[Review] The first Korean Zombie Movie makes it look easy in ‘Train to Busan’
Author: Lisha Blackhurst
For the first time, Korea has turned its hand to the zombie apocalyptic genre, and what a superb entry it is. While it may not have many entirely original narrative elements to a savvy Western viewer, what is does offer otherwise is refreshingly welcomed – and that is hard to achieve in a world where the zombie genre is the most abused and regurgitated across all media platforms. If you wouldn’t class yourself as a devoted living dead fan, and I have admitted several times in the past that the genre has grown very tiresome for me with the rare exception, I urge that you see this; this is so much more than a zombie movie and the fun is infectious. I was lucky enough to get to see Train to Busan on the big screen, and boy am I glad to have endorsed this feature after some of the unworthy movies I have funded in the past, and it has since become the highest grossing Asian film in Hong Kong. If you are exhausted by zombie movies that derail from character development to focus on mindless gore, this may restore your faith in the genre.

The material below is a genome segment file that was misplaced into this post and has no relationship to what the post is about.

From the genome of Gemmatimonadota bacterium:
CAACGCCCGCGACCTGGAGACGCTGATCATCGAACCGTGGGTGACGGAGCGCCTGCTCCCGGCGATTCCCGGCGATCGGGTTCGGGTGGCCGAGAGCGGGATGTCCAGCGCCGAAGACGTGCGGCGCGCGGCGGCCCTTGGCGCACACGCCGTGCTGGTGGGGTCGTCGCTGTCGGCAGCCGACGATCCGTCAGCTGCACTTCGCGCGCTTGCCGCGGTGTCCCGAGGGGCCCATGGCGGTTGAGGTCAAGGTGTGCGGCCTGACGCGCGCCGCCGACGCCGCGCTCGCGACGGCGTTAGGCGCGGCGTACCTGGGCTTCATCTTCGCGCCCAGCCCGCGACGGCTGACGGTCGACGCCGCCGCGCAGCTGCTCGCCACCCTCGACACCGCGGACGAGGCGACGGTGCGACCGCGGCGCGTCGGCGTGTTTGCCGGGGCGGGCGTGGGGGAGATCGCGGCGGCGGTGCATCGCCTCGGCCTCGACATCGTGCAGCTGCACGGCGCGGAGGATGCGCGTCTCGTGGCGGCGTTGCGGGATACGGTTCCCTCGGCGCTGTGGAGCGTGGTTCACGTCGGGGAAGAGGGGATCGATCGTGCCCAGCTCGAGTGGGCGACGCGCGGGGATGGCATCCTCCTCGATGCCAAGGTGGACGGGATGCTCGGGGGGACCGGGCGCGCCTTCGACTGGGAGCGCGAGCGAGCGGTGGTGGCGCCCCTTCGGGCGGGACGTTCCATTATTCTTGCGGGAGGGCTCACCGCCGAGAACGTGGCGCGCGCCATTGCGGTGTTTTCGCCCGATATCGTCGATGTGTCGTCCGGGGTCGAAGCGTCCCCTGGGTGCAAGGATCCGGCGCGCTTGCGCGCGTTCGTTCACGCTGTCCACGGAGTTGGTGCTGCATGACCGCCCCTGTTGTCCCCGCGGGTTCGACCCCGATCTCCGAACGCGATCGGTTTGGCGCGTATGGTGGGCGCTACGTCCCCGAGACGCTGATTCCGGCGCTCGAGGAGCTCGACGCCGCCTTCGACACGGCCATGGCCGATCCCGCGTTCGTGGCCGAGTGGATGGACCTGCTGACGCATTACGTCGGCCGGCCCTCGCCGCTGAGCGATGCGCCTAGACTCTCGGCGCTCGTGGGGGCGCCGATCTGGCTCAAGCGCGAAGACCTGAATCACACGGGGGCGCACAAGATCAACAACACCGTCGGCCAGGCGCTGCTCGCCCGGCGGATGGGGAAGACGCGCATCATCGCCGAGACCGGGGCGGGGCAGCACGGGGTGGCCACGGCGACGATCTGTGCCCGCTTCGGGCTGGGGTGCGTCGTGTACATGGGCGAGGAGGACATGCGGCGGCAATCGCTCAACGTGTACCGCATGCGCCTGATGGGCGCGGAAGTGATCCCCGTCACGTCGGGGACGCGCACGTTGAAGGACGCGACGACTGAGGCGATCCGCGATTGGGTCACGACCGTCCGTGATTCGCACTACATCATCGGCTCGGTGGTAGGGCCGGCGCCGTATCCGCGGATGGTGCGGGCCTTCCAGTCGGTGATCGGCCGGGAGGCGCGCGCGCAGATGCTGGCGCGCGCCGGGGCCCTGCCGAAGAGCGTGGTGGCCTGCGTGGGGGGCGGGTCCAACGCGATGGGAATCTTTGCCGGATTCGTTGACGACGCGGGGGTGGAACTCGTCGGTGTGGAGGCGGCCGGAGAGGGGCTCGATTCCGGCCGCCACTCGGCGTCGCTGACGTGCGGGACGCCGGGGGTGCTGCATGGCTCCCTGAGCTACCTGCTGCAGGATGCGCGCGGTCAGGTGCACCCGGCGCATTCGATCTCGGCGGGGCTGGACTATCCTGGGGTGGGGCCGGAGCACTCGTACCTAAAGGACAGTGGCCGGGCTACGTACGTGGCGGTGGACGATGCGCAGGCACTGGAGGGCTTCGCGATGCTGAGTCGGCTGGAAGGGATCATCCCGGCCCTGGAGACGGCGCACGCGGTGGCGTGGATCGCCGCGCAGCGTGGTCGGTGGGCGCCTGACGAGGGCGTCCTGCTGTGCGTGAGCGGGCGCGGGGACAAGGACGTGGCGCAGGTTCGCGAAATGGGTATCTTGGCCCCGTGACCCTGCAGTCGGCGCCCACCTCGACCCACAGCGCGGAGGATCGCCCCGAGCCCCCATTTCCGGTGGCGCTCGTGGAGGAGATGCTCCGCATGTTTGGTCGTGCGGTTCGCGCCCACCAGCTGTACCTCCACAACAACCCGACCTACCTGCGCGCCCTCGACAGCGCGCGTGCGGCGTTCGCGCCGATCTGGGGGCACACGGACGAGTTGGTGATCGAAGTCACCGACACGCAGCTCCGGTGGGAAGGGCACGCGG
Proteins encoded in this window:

The opening sequence treats us to the reanimation of a young buck that has recently become road-kill. The once deceased deer writhes and rolls, snapping back upright with manic clouded eyes with such sincere realism, and this is where we first see the incredible effects on the portrayal of the infected. This movie is entertainment; not ground-breaking in terms of story, but the train journey runs from engaging and hilarious to gruesome and heart-breaking, and is gripping from depart to arrival. The generic premise took a backseat to the gloriously crisp cinematography, outstanding acting and fast paced narrative. Sang-ho Yeon makes quick work of having us fall in love with the sincerity of the characters very quickly, and there is a comradery displayed between the cast that seeps authenticity. The young girl Soo-an Kim’s performance steals the show with her genuine emotion, and as the credits roll there isn’t a dry eye in the cinema.
The best horror film of 2016 by far, and the world will be waiting for the next Korean horror film to assure us that great films are still being created.
By Lisha Blackhurst